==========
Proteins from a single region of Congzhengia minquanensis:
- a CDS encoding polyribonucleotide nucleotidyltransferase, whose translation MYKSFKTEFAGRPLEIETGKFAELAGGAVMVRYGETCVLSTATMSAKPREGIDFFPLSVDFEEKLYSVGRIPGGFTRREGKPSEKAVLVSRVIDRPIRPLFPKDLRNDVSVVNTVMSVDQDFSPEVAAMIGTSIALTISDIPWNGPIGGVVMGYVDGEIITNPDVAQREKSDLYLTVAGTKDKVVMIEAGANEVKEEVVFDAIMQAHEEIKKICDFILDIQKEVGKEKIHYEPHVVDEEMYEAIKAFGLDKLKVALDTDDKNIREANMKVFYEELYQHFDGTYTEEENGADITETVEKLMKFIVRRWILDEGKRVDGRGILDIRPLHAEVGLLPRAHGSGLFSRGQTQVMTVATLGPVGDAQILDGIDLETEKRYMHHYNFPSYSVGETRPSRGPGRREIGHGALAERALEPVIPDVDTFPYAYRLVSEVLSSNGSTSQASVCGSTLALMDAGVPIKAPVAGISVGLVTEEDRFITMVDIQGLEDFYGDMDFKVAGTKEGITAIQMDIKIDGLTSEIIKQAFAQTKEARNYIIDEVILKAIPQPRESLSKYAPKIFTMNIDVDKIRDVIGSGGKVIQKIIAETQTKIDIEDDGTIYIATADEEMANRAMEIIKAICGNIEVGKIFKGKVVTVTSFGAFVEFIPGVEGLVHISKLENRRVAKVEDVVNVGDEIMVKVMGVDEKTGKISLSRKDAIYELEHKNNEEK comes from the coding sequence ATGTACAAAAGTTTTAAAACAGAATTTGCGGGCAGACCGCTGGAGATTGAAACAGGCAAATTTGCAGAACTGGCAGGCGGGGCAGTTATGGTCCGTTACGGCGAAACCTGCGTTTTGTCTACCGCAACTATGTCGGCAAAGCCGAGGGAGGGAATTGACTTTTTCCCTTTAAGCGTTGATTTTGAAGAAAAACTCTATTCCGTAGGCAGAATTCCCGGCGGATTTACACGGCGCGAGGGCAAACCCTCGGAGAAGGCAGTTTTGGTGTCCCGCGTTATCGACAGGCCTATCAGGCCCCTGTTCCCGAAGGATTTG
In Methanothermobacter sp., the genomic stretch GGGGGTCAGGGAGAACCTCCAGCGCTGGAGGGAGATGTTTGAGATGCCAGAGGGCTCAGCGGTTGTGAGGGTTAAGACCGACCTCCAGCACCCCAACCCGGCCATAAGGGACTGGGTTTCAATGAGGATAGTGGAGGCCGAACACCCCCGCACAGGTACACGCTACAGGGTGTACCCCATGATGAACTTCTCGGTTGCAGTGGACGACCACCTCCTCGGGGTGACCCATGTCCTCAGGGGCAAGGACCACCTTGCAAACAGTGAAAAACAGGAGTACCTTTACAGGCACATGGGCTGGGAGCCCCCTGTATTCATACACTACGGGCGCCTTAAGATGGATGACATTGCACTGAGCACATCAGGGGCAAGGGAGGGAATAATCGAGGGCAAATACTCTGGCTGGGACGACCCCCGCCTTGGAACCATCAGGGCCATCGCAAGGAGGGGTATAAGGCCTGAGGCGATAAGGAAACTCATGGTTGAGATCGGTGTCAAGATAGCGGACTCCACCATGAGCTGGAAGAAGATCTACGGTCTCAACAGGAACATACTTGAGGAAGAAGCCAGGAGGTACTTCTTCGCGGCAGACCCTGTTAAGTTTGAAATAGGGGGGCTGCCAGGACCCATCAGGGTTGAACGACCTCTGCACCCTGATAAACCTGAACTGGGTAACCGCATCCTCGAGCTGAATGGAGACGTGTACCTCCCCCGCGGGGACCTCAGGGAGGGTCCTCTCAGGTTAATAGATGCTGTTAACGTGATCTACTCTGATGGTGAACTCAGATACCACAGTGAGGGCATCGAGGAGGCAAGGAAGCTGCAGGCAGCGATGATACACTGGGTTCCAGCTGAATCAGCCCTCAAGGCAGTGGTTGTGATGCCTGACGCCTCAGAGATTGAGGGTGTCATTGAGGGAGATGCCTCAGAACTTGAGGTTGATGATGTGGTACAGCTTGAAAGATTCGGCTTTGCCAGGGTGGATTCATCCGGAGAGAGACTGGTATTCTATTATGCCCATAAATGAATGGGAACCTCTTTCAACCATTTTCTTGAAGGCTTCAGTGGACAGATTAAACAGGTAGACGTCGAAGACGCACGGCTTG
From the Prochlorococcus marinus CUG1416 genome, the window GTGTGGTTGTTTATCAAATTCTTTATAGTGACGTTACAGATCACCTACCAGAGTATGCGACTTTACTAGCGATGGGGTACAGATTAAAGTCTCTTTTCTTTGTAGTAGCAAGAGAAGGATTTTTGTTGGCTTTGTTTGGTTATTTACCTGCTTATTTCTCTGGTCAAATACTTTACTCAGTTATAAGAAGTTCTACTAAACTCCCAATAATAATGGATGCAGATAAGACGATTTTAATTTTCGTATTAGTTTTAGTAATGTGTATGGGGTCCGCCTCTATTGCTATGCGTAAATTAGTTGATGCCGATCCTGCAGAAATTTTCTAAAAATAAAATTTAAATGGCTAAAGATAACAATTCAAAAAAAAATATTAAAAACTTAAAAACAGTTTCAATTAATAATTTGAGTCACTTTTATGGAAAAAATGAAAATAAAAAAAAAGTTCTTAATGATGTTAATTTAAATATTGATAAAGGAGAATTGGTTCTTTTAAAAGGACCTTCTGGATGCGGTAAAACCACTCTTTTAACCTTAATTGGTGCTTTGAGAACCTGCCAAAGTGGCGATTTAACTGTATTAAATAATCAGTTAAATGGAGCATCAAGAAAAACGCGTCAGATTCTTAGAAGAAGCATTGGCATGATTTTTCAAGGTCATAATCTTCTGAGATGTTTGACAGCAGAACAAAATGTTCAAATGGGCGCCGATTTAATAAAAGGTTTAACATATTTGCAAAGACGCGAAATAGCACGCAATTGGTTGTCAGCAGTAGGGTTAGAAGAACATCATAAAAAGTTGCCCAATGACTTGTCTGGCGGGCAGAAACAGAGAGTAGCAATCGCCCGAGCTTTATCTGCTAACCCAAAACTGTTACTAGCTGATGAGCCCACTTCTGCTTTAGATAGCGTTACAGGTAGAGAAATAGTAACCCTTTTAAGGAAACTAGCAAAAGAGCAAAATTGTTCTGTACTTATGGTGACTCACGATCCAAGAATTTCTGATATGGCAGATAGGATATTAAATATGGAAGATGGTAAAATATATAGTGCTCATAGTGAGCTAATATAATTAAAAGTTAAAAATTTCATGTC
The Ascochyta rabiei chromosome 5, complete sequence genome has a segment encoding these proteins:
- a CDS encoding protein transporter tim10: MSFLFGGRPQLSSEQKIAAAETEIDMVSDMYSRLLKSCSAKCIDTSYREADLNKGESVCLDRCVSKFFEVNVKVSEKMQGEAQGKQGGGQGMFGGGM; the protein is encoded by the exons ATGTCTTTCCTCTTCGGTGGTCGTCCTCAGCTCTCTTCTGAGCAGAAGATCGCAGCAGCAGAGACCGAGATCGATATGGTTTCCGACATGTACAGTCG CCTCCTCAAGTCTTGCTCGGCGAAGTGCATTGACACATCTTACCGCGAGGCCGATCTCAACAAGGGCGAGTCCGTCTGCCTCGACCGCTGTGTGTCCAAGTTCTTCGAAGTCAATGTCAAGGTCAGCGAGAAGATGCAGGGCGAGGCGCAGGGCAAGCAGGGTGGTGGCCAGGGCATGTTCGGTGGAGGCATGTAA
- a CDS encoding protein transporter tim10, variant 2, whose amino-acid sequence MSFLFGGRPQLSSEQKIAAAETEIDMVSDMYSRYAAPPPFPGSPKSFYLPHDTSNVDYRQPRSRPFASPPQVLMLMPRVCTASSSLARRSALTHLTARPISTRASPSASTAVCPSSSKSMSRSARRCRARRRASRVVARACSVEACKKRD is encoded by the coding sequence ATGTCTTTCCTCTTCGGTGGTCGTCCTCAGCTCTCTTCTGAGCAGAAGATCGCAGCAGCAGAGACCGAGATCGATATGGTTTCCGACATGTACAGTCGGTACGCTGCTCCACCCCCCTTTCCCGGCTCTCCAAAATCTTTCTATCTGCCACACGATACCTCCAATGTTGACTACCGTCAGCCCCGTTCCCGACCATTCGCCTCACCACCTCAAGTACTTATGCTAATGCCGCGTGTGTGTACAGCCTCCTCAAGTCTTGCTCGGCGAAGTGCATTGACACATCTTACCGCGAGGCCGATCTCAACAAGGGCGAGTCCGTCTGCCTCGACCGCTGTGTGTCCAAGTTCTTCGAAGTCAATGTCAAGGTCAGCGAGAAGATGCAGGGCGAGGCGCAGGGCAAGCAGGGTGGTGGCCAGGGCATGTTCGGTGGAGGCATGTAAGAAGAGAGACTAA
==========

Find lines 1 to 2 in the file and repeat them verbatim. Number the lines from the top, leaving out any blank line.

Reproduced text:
Proteins from a single region of Congzhengia minquanensis:
- a CDS encoding polyribonucleotide nucleotidyltransferase, whose translation MYKSFKTEFAGRPLEIETGKFAELAGGAVMVRYGETCVLSTATMSAKPREGIDFFPLSVDFEEKLYSVGRIPGGFTRREGKPSEKAVLVSRVIDRPIRPLFPKDLRNDVSVVNTVMSVDQDFSPEVAAMIGTSIALTISDIPWNGPIGGVVMGYVDGEIITNPDVAQREKSDLYLTVAGTKDKVVMIEAGANEVKEEVVFDAIMQAHEEIKKICDFILDIQKEVGKEKIHYEPHVVDEEMYEAIKAFGLDKLKVALDTDDKNIREANMKVFYEELYQHFDGTYTEEENGADITETVEKLMKFIVRRWILDEGKRVDGRGILDIRPLHAEVGLLPRAHGSGLFSRGQTQVMTVATLGPVGDAQILDGIDLETEKRYMHHYNFPSYSVGETRPSRGPGRREIGHGALAERALEPVIPDVDTFPYAYRLVSEVLSSNGSTSQASVCGSTLALMDAGVPIKAPVAGISVGLVTEEDRFITMVDIQGLEDFYGDMDFKVAGTKEGITAIQMDIKIDGLTSEIIKQAFAQTKEARNYIIDEVILKAIPQPRESLSKYAPKIFTMNIDVDKIRDVIGSGGKVIQKIIAETQTKIDIEDDGTIYIATADEEMANRAMEIIKAICGNIEVGKIFKGKVVTVTSFGAFVEFIPGVEGLVHISKLENRRVAKVEDVVNVGDEIMVKVMGVDEKTGKISLSRKDAIYELEHKNNEEK comes from the coding sequence ATGTACAAAAGTTTTAAAACAGAATTTGCGGGCAGACCGCTGGAGATTGAAACAGGCAAATTTGCAGAACTGGCAGGCGGGGCAGTTATGGTCCGTTACGGCGAAACCTGCGTTTTGTCTACCGCAACTATGTCGGCAAAGCCGAGGGAGGGAATTGACTTTTTCCCTTTAAGCGTTGATTTTGAAGAAAAACTCTATTCCGTAGGCAGAATTCCCGGCGGATTTACACGGCGCGAGGGCAAACCCTCGGAGAAGGCAGTTTTGGTGTCCCGCGTTATCGACAGGCCTATCAGGCCCCTGTTCCCGAAGGATTTG